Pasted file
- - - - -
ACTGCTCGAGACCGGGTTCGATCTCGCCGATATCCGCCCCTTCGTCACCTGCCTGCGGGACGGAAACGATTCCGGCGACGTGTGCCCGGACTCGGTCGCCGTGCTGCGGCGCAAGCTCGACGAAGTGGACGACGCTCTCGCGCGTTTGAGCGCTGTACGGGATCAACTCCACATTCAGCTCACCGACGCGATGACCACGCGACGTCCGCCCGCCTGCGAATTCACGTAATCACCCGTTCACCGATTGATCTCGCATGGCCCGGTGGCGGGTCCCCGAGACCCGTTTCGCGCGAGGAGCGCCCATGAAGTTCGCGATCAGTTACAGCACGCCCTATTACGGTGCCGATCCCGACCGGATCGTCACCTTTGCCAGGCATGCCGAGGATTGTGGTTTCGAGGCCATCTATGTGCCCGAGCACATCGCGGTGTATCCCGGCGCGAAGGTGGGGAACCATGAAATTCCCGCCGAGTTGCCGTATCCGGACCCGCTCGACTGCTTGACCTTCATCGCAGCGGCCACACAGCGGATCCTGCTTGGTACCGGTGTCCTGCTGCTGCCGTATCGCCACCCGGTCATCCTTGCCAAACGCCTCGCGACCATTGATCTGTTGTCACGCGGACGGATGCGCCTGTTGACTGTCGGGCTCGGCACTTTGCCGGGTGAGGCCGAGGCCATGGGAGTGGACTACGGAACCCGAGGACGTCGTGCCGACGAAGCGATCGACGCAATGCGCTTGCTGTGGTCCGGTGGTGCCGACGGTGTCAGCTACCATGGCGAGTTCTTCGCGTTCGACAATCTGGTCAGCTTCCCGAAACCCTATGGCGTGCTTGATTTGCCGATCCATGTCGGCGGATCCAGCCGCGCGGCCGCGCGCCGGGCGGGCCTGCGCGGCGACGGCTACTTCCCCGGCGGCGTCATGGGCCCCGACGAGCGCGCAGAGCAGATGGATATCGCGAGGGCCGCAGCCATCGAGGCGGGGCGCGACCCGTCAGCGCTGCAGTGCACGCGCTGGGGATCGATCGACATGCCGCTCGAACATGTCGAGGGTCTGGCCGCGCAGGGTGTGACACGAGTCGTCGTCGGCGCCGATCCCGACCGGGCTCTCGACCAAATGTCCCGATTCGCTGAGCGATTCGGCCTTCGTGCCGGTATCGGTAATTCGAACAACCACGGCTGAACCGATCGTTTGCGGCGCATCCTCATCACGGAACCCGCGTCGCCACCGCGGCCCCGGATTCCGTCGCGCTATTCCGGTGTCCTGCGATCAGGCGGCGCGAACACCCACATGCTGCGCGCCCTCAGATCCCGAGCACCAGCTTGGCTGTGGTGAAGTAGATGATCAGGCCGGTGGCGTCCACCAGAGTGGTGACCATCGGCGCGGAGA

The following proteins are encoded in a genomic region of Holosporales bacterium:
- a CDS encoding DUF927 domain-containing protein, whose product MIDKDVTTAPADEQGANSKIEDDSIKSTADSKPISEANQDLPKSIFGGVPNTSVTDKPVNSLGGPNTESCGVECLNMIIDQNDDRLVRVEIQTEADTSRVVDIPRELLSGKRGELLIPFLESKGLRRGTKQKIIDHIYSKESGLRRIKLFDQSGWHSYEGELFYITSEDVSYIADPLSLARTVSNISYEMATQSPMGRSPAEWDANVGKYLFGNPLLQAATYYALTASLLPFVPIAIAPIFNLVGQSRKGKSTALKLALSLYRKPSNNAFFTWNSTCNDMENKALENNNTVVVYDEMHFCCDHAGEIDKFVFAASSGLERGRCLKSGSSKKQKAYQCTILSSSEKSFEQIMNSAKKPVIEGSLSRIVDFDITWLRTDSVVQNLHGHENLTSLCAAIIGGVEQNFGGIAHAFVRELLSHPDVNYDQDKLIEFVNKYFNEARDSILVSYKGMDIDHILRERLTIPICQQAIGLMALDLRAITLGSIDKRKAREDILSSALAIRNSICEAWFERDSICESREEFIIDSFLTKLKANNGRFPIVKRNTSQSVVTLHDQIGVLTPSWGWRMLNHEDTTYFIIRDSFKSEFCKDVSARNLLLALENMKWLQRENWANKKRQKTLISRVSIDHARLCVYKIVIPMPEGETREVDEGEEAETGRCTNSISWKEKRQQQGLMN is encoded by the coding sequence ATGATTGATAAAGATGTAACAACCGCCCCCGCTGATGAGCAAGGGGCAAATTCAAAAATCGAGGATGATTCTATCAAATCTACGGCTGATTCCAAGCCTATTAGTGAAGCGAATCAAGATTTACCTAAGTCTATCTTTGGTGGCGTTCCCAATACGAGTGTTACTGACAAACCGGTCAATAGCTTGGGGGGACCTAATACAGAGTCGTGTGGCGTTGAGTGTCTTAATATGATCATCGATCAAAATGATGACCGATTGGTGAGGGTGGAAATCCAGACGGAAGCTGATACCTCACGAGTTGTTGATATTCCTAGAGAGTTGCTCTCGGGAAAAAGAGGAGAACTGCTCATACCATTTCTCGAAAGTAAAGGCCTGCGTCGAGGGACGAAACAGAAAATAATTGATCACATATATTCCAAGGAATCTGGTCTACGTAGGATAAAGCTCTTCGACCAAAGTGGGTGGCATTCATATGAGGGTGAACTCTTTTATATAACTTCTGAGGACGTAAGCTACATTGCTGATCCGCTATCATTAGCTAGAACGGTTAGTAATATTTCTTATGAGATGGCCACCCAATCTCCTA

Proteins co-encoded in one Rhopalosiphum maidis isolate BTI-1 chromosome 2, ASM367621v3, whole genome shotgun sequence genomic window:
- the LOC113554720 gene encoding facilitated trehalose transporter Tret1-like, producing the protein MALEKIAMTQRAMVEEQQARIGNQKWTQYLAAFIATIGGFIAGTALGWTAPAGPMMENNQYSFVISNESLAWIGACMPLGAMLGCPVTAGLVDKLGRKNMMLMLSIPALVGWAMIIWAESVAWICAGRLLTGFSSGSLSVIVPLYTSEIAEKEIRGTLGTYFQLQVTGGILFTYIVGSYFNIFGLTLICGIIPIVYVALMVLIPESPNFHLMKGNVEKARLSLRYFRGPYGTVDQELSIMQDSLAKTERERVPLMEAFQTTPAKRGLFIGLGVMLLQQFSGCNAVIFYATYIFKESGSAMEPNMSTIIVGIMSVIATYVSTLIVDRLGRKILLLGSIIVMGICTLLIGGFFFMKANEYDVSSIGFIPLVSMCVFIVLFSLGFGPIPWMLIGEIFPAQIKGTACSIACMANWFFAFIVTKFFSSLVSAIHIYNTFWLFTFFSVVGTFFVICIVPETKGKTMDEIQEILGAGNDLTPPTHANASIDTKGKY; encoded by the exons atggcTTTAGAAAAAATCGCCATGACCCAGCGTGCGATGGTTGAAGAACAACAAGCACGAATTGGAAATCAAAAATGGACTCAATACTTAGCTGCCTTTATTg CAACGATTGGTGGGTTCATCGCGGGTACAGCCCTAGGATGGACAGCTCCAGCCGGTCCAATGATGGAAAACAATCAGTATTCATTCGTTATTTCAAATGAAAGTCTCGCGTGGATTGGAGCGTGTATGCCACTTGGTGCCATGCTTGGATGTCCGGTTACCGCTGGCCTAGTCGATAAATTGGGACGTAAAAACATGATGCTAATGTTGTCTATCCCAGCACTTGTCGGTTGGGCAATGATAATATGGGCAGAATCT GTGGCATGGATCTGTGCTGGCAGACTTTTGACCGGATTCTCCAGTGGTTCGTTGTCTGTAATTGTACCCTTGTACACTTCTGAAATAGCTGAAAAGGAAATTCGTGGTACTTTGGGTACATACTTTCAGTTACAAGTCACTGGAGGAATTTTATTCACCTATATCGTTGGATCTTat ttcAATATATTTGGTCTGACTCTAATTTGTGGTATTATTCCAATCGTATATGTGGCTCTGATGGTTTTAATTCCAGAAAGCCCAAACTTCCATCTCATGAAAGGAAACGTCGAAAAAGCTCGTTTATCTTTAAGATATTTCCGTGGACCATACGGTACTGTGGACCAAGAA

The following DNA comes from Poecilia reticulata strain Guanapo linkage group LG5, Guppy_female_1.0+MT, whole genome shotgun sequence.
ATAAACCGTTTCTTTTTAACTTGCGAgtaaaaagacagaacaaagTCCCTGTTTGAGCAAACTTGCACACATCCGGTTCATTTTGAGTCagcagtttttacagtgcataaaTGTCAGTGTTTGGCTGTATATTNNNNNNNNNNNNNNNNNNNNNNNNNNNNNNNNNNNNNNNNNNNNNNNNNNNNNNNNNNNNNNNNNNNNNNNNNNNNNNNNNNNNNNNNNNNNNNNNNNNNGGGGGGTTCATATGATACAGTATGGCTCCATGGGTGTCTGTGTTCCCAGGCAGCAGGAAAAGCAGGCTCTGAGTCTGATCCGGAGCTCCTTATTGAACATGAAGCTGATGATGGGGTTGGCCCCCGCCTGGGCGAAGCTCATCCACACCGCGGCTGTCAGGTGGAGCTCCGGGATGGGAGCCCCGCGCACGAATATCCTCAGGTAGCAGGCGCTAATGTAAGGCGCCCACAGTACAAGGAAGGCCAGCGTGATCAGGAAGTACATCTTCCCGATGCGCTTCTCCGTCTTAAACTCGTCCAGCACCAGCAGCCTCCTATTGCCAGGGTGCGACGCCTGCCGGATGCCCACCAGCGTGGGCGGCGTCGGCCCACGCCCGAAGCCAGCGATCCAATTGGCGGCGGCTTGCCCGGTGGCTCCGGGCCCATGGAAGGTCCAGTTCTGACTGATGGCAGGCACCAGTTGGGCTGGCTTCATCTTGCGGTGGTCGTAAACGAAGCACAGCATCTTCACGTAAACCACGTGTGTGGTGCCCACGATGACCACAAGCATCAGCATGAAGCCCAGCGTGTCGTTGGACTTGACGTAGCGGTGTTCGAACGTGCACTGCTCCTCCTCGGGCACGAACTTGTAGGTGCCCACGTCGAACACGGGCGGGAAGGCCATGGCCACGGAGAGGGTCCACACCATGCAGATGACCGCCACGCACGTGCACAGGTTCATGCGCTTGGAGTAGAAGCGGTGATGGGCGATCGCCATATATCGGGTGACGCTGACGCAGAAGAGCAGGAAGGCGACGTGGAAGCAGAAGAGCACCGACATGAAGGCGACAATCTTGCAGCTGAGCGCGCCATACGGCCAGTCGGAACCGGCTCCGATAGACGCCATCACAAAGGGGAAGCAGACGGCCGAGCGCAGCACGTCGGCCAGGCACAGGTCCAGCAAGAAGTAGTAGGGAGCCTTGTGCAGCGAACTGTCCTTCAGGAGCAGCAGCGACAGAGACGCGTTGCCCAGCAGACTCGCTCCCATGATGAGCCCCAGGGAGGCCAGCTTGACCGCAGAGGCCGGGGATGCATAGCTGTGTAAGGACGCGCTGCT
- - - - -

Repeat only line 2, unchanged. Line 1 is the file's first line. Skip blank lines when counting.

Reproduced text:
The following proteins are encoded in a genomic region of Holosporales bacterium: